In Iraq and Syria, in our war against ISIS, we find ourselves not only allied with Iraq, but reluctant allies of Iran and Syria’s President Assad. In Yemen, aligning ourselves with our ally, Saudi Arabia, against the Iran-backed Houthi rebels, we find our cause there being aided by terrorist attacks by ISIS and Al-Qaeda. In Egypt, our awkward support of Hosni Mubarak turned into awkward support of the Muslim Brotherhood and then into awkward support of Sisi’s military dictatorship. In Libya we awkwardly don’t know who to support. And – talk about awkward – we are perceived as taking sides in a sectarian conflict within Islam.
What are we doing over there? Now that we are pretty much self-supportive when it comes to petroleum, what overwhelming national interest compels us into one awkward alliance, one awkward enmity, after another? We certainly are not making friends, no matter who comes out on top in the end.
The sensible course for the United States is to stand back and let these governments and their opponents who, if allies, are allies of convenience only, fight it out among themselves. When it is all over, when the dust clears, then we will be able to make policy that is not awkward.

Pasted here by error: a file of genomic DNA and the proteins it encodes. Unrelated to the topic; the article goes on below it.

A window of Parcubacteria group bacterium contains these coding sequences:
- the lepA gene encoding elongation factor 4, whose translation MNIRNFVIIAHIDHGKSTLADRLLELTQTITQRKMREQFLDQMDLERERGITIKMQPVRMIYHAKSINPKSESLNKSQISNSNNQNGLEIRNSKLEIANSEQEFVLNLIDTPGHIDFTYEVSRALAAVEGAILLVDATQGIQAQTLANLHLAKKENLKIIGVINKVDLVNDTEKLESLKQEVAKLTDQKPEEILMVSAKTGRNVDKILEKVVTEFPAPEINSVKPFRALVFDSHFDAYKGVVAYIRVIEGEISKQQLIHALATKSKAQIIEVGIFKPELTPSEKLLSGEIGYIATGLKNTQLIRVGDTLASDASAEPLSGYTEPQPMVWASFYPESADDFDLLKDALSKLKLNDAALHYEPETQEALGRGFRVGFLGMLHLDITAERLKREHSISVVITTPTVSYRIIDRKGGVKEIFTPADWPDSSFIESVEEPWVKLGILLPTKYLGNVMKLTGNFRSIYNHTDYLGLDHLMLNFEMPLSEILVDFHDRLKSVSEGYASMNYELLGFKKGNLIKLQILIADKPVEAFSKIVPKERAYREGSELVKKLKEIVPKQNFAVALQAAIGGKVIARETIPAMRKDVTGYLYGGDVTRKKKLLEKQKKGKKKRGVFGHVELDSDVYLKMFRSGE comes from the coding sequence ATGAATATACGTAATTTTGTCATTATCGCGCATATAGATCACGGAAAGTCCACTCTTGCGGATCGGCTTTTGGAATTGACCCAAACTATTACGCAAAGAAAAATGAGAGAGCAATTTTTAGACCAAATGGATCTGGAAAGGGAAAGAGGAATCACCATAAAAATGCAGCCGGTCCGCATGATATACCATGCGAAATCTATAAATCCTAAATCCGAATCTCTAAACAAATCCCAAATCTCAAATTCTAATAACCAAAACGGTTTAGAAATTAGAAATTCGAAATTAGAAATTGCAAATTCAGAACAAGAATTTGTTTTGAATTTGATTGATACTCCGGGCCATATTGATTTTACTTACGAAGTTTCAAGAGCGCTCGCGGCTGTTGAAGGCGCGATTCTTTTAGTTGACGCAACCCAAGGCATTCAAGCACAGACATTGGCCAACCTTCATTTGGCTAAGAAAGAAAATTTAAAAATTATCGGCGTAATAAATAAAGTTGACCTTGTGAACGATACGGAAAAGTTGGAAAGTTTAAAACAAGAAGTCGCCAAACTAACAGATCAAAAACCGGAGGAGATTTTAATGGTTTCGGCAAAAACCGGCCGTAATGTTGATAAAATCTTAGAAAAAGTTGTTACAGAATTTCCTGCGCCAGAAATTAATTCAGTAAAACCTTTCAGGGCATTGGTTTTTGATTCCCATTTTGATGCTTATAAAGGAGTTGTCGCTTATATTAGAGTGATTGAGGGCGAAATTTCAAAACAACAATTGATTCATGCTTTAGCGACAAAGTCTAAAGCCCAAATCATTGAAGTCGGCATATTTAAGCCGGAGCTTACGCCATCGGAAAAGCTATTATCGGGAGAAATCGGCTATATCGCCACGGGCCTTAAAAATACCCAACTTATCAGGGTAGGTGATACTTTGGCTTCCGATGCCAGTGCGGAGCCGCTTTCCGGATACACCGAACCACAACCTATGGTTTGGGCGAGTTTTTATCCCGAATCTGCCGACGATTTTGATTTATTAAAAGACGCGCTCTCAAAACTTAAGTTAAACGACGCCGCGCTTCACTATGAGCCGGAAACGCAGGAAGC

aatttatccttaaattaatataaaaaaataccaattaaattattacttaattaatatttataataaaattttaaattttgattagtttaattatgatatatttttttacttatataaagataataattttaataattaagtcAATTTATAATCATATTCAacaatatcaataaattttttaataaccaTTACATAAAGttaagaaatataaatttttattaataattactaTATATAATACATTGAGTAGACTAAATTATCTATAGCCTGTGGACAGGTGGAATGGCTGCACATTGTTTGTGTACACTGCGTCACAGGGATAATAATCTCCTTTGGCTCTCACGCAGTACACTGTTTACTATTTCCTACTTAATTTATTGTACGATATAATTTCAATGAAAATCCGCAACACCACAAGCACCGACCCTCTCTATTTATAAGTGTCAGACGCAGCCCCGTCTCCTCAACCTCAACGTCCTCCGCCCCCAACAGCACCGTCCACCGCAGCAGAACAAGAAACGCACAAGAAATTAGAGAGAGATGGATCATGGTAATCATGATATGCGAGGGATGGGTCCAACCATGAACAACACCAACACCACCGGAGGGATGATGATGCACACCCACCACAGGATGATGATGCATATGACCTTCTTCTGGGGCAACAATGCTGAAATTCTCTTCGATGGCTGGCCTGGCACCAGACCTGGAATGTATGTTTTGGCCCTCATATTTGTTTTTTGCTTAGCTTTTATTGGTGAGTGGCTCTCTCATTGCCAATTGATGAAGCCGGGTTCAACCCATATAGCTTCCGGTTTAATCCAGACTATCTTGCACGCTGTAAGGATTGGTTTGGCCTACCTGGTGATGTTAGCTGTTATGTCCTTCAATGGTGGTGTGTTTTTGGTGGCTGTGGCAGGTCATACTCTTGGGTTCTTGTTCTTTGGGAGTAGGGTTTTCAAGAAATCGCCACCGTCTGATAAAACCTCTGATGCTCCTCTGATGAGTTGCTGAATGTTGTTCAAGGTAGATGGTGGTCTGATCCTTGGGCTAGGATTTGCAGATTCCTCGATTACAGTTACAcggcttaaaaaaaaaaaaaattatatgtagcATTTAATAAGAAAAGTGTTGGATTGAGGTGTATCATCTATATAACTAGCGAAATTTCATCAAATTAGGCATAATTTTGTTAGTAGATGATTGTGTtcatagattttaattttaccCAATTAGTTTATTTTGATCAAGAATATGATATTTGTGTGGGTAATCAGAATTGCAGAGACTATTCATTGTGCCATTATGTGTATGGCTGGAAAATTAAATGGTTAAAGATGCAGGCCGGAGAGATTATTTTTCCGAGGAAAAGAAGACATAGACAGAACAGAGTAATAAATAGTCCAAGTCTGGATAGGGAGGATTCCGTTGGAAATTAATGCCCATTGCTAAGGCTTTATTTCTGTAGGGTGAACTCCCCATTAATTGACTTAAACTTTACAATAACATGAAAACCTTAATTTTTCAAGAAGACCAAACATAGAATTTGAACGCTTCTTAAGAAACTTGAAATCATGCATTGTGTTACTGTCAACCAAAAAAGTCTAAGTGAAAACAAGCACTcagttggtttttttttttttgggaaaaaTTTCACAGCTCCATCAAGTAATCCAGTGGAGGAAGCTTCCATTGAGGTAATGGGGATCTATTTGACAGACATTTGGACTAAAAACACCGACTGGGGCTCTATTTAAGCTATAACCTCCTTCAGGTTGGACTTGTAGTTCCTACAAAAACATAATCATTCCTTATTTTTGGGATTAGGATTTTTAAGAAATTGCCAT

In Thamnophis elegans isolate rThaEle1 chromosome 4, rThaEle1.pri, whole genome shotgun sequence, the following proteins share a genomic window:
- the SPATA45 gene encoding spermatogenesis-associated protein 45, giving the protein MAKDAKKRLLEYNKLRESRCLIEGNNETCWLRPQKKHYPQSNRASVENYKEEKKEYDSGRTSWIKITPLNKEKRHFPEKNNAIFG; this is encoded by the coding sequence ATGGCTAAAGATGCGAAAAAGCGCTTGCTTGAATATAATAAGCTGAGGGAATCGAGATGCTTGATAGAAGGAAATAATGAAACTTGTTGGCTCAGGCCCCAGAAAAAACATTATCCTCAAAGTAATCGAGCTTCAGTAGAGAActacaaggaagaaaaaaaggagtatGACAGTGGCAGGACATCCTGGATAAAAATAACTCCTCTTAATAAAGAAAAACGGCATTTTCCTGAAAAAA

If humanitarian concerns compel us to intervene in the Middle East, then we should be spending our treasure and manpower on aiding civilians caught up in the turmoil, providing escape corridors for them and keeping them as well and comfortable as we can while they are refugees.
A P. S., which I neglected to include in the letter: It is a mistake to think that by defeating ISIS in the Middle East we will prevent ISIS attack on US soil. As long as ISIS is busy defending itself in the Middle East, terrorist attacks elsewhere will be put on the back burner. As soon as ISIS is defeated -- which it will be, sooner or later -- it will become a typical covert terrorist group, like Al-Qaeda, dangerous everywhere in the world, instead of just the Middle East.